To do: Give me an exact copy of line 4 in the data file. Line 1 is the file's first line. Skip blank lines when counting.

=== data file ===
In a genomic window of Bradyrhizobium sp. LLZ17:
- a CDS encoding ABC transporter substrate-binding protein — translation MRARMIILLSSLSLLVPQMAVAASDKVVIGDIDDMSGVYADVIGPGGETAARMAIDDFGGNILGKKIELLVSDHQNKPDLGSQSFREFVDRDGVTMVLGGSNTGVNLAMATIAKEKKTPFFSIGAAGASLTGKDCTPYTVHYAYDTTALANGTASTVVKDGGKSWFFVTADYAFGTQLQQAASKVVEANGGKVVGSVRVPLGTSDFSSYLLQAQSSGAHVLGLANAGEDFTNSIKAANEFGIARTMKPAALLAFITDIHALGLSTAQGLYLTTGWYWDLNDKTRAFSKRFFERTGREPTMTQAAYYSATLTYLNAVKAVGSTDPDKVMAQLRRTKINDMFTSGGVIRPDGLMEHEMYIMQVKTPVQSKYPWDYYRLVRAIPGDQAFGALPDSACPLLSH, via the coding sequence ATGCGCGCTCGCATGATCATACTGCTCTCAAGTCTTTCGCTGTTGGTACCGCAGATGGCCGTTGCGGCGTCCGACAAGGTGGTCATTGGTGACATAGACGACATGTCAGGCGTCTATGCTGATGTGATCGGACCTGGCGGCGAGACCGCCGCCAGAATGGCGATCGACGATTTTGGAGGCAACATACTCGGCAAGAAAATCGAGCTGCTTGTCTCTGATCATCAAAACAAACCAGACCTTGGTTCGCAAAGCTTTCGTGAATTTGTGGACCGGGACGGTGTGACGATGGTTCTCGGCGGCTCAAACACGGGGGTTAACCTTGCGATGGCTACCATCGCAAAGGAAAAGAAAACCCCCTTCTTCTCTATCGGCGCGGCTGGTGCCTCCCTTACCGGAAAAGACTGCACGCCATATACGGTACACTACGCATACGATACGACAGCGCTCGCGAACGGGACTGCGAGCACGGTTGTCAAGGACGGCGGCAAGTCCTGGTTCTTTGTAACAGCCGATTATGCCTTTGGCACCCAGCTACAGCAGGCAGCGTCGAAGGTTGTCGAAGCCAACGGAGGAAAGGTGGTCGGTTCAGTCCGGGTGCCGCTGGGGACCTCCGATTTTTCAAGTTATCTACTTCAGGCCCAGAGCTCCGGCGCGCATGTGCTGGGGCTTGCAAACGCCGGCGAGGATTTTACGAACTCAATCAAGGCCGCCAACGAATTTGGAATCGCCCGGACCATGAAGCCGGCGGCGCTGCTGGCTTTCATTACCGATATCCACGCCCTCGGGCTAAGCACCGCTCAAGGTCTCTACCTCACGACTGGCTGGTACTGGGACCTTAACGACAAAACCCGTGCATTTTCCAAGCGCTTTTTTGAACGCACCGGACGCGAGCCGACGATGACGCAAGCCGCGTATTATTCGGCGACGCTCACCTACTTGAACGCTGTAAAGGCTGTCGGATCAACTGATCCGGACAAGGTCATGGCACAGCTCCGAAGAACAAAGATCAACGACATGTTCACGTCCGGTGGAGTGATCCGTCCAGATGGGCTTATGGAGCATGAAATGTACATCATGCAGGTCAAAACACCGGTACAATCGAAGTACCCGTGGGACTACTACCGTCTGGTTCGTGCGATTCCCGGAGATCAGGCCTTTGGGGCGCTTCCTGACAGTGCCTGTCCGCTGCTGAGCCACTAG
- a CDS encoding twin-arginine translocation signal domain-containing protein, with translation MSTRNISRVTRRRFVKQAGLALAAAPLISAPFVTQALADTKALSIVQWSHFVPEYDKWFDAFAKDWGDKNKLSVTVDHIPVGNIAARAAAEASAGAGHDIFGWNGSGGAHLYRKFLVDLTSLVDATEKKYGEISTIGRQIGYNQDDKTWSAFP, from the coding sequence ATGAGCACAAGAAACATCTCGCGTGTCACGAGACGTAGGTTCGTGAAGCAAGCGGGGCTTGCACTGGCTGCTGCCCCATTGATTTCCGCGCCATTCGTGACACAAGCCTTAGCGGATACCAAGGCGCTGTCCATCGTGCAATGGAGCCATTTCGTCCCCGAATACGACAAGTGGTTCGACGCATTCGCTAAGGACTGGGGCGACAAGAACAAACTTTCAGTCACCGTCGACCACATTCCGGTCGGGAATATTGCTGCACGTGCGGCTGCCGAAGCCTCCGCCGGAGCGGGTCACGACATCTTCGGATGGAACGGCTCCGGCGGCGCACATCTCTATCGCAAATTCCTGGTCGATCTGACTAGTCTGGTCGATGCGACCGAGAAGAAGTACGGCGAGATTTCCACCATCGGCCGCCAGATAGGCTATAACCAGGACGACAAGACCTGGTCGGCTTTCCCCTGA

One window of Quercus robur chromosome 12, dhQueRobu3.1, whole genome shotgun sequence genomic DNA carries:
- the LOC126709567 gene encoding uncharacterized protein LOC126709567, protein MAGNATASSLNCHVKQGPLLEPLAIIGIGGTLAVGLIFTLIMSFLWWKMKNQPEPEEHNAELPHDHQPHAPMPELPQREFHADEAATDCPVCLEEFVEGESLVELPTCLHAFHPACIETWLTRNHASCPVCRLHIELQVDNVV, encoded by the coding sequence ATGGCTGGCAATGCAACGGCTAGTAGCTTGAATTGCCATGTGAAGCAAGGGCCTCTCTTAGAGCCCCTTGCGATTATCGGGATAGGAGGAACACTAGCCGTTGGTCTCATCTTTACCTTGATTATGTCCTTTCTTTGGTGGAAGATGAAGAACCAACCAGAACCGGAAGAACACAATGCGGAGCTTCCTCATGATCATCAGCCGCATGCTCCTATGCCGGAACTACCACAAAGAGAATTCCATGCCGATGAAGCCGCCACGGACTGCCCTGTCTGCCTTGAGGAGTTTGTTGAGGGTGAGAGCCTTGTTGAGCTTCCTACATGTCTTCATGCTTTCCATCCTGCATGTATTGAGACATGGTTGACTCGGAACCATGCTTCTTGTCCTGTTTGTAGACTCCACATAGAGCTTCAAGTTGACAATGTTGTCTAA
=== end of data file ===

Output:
One window of Quercus robur chromosome 12, dhQueRobu3.1, whole genome shotgun sequence genomic DNA carries: